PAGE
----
What's recommended to consume right after a work-out ?
January 25, 2008 1:31 PM   Subscribe

What should i consume immediately after a work-out ? If i'm not a fan of powdered protein ?

I've heard that consuming a high-glycemic carbohydrate after a workout is idea -- could anyone give me feasible ideas of this ?
posted by hboogz to Health & Fitness (28 answers total) 13 users marked this as a favorite
Sardines are a great source of cheap protein.
posted by Samuel Farrow at 1:34 PM on January 25, 2008

I have had good luck eating about one third of those special protein bars before the workout and about a third or the rest of it afterwards. I know they aren't tasty, but if you can't get home within 30 minutes to wolf down a chicken breast, it is the best thing. I have found I am able to work out longer and not feel depleted if I have a couple of bites of one of the bars first. I like the Kashi ones, they seem to have less artificial gunk in them. None of them are particularily tasty, but they give your body what it needs to recover from a serious workout.
posted by 45moore45 at 1:36 PM on January 25, 2008

Chocolate milk!
posted by Static Vagabond at 1:37 PM on January 25, 2008

Seconding chocolate milk: a quart or so, if you can handle it (I never could).
posted by uncleozzy at 1:42 PM on January 25, 2008

You need carbs and protein. I'm not the biggest fan of the premade for fitness industry and my dietitian recommends a turkey sandwich on wheat bread. 3 oz. of turkey, one slice of cheese. She calls it the perfect post workout fuel.
posted by advicepig at 1:43 PM on January 25, 2008

Response by poster: I am just leery of those powdered protein mix-ups; it could just be lack of information. I definitely can do chocolate milk, but keeping it cold after an 1.5 hours, between leaving my house and ending my workout at the gym, that's the trick.

Turkey with a low-fat cheese and wheat bread sounds good.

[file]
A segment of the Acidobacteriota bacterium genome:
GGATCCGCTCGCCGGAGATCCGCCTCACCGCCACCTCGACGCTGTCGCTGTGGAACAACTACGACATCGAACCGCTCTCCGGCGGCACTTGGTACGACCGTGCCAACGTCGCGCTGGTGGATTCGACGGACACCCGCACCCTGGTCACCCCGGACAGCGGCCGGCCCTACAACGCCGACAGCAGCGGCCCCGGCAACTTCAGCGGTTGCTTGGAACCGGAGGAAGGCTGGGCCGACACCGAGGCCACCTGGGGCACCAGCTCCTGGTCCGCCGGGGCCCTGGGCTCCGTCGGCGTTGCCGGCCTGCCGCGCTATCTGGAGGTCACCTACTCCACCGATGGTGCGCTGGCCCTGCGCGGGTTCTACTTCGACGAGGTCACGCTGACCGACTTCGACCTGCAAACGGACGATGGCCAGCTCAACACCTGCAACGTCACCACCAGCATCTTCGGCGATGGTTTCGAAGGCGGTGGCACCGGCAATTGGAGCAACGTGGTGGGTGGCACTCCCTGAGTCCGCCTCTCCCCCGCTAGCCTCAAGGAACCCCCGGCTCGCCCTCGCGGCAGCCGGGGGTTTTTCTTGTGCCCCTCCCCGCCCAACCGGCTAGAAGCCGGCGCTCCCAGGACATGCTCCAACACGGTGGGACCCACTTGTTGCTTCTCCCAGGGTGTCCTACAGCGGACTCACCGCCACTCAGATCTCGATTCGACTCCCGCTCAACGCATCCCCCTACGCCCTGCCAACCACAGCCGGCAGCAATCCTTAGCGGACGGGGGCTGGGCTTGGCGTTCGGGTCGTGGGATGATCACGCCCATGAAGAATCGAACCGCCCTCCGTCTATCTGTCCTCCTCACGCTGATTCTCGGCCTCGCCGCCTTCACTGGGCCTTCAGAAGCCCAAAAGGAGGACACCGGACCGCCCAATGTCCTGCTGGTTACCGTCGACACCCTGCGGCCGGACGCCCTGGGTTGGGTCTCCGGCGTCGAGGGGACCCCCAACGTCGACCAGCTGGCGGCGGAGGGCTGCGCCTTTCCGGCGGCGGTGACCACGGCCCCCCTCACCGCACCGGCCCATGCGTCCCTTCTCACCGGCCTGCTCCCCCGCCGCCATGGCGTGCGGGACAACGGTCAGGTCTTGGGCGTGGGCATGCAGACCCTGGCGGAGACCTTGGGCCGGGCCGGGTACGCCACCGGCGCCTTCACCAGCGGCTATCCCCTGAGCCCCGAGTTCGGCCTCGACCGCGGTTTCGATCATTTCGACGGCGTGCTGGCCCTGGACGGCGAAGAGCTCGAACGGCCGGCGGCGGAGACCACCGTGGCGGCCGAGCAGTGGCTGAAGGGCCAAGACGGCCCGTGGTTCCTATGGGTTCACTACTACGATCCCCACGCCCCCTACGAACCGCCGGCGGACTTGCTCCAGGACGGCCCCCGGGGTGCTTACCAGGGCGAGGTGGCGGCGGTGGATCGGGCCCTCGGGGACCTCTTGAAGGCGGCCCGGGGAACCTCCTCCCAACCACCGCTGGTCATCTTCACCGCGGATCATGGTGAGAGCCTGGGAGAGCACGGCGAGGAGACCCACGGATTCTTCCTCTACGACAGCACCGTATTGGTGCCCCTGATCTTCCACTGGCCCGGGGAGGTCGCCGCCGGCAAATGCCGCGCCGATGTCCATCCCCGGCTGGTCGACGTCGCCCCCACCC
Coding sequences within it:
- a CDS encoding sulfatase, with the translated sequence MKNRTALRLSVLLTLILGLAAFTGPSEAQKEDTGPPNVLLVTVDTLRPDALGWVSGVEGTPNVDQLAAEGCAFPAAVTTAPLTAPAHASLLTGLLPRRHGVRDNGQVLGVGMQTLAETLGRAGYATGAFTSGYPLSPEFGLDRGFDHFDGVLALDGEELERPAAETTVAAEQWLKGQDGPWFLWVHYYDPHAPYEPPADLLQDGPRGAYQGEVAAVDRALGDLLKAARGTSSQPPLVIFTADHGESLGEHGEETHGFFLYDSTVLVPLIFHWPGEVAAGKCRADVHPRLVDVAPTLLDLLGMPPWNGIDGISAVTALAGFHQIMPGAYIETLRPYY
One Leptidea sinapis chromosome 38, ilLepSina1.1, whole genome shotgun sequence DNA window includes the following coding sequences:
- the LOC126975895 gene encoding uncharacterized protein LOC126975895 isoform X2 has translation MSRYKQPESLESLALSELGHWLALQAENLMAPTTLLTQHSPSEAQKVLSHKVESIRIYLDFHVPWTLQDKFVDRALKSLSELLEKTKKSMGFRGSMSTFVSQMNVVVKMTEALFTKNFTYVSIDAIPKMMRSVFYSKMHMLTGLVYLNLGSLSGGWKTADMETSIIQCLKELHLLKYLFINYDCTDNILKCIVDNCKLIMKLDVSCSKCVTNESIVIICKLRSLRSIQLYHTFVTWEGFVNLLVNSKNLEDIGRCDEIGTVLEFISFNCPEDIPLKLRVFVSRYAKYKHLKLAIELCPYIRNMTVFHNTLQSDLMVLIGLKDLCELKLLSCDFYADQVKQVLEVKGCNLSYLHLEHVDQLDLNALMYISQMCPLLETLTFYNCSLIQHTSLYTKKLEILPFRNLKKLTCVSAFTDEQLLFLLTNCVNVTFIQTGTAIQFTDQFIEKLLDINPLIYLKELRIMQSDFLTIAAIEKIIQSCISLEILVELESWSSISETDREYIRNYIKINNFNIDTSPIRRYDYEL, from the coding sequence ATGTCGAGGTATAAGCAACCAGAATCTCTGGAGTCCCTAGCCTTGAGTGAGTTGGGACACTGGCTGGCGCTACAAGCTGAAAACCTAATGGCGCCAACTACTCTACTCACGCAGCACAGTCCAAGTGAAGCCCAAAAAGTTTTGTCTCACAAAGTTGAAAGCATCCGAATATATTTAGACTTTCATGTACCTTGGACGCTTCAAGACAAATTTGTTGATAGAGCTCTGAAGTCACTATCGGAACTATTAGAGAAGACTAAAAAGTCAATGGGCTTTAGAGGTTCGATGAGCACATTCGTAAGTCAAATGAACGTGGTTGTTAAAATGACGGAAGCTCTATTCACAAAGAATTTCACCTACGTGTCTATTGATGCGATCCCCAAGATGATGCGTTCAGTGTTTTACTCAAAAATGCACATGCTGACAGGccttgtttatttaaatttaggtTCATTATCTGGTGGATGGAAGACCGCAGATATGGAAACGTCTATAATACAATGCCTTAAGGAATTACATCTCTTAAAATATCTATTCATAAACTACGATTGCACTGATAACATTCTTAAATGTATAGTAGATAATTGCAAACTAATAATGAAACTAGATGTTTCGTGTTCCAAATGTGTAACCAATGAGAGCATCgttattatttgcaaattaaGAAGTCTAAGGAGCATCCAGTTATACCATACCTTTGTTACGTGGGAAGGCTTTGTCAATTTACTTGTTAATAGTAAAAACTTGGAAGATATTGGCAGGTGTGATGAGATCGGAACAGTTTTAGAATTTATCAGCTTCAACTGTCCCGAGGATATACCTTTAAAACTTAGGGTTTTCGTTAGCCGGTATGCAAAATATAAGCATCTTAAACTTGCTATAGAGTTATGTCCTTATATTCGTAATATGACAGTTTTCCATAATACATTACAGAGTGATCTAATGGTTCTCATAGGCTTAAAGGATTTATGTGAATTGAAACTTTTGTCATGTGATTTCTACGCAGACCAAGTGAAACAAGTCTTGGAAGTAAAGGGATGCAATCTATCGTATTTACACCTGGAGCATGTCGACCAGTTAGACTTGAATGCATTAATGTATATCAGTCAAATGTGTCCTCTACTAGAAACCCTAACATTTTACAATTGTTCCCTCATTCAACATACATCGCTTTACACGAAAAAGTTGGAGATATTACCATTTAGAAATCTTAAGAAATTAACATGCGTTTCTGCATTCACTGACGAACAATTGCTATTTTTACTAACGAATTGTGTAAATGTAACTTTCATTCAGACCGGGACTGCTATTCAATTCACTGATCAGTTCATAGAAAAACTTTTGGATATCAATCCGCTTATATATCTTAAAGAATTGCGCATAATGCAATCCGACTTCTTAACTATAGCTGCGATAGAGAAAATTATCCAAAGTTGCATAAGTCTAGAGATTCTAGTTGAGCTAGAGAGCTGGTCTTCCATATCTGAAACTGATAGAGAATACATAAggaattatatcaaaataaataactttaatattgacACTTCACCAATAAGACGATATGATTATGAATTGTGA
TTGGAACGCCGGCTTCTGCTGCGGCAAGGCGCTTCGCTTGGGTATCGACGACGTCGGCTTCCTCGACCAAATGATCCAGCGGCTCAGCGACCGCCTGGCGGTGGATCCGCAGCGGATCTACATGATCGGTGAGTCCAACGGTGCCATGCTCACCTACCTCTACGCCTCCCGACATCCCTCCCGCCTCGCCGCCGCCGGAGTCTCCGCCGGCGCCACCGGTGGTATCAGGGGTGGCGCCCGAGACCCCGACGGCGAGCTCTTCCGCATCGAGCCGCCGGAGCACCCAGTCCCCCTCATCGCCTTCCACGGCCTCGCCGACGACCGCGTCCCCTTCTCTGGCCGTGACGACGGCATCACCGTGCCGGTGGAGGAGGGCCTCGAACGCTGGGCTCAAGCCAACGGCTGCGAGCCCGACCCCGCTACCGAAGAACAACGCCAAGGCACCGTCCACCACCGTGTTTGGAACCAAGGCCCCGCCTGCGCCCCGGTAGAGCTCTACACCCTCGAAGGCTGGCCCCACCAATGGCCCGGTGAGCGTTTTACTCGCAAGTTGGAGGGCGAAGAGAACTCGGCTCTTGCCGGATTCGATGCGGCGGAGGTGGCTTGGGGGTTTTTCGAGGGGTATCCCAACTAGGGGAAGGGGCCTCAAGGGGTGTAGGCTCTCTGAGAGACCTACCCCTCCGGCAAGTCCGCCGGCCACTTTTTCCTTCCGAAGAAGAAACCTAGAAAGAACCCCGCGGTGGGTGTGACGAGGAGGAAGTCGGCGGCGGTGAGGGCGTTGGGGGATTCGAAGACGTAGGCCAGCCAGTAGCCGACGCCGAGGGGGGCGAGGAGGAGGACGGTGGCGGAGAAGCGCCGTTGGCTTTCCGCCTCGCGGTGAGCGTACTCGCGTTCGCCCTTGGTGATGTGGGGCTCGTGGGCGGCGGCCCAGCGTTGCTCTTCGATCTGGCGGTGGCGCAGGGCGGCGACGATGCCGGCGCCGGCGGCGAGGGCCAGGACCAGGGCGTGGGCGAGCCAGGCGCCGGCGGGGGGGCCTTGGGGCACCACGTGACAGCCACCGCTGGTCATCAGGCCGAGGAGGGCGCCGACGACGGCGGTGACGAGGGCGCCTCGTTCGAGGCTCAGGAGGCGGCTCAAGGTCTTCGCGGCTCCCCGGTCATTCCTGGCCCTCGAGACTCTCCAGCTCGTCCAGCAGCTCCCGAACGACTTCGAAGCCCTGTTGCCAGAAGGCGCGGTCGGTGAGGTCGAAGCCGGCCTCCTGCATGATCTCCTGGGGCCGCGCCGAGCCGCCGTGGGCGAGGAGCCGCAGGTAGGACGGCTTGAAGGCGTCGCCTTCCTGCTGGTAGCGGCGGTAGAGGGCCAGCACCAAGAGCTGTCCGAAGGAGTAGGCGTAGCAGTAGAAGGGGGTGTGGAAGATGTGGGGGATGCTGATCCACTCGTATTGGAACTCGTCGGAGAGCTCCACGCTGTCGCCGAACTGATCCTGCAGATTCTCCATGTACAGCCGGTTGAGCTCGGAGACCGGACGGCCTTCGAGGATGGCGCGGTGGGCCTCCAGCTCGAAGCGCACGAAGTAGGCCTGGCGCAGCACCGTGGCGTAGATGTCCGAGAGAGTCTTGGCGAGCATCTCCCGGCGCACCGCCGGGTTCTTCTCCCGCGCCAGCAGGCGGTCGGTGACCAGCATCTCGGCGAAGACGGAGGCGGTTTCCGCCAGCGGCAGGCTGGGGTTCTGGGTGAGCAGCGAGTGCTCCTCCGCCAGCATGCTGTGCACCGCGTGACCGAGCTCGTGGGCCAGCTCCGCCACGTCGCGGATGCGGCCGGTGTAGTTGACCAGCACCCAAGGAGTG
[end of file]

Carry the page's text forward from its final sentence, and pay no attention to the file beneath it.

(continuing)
posted by hboogz at 1:51 PM on January 25, 2008

but keeping it cold after an 1.5 hours, between leaving my house and ending my workout at the gym, that's the trick.

This is exactly what Thermos containers were made for. One will keep your chocolate milk cold all day if you need it to.
posted by General Malaise at 1:54 PM on January 25, 2008

A handful of raw almonds works for me, and they're portable. Turkey sandwiches on whole-grain bread are good too.
posted by Metroid Baby at 1:55 PM on January 25, 2008

It's funny that folks here are suggesting chocolate milk as a few weeks ago, after working out, I decided that I wanted nothing more than chocolate milk. It was wonderful, and I've been drinking it after workouts ever since.
posted by ob at 2:03 PM on January 25, 2008

Hboogz: what do you consider a "work-out"? Are you lifting weights, doing light cardio, or doing long endurance? The type of work-out will determine your post-work out nutrition needs. Generally, if you are lifting-weights you will need to protein immediately following the weight-lifting so that your muscle has the materials to rebuild itself. Protein can come in the form of powdered protein or lean meat or even something like a bowl of black beans. I know one thing that several of my triathlete/adventure racer friends consume post-workout is the Powerbar "Recovery" drink - this has a good mix of carbohydrate _and_ protein - and is a bit different than the usual whey protein-type drinks that are popular these days.

The concept behind the high-glycemic carbohydrate is just so your body re-stores some energy as glycogen to be utilized for the next high intensity activity (and also so that you are not sluggish following the workout). Generally if I workout at night I just consume the protein post-workout and then in the morning I eat my high-glycemic carb to start the day off with energy. If I workout in the morning then I consume the protein _and_ the carb.

So, all that said chocolate milk isn't a bad idea since it has a protein and carbs but keep in mind those carbs come in the form of simple sugars - almost too much. The best non-drink that you can consume is advicepig's idea of turkey sandwich on wheat bread. Protein, carbs, low amount of simple sugars, and it is healthy and tasty to boot. Also, in the past I've done had egg sandwiches and turkey sandwiches.

Not a doctor, not a nutritionist, not a personal trainer, yadda, yadda...
posted by rlef98 at 2:05 PM on January 25, 2008 [2 favorites]

Depends on the type and duration of the workout. Chocolate milk is a popular choice. Or even regular milk with some sugar mixed in.

Personally, as an endurance athlete, I only do recovery drinks after a very hard session or a workout longer than 60-75 minutes. And when I do, it's usually Endurox R4.
posted by csimpkins at 2:13 PM on January 25, 2008